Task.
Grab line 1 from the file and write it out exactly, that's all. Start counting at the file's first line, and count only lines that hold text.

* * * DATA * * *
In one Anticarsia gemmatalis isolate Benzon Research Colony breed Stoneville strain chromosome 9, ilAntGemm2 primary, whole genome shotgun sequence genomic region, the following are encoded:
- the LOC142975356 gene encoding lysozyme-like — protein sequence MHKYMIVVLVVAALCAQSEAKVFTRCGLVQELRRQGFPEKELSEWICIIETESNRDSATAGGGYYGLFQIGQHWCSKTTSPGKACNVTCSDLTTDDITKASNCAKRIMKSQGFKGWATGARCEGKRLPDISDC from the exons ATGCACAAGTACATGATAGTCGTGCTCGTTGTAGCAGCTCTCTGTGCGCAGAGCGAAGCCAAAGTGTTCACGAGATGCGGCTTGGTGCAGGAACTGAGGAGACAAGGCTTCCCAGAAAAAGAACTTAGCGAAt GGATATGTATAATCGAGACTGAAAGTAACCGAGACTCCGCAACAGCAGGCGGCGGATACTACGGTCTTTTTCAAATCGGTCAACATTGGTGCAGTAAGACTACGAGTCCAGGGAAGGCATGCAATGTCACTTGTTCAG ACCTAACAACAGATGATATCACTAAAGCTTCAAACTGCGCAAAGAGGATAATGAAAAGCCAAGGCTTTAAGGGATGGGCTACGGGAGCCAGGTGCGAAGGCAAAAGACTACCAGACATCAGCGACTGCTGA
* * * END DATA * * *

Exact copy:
In one Anticarsia gemmatalis isolate Benzon Research Colony breed Stoneville strain chromosome 9, ilAntGemm2 primary, whole genome shotgun sequence genomic region, the following are encoded: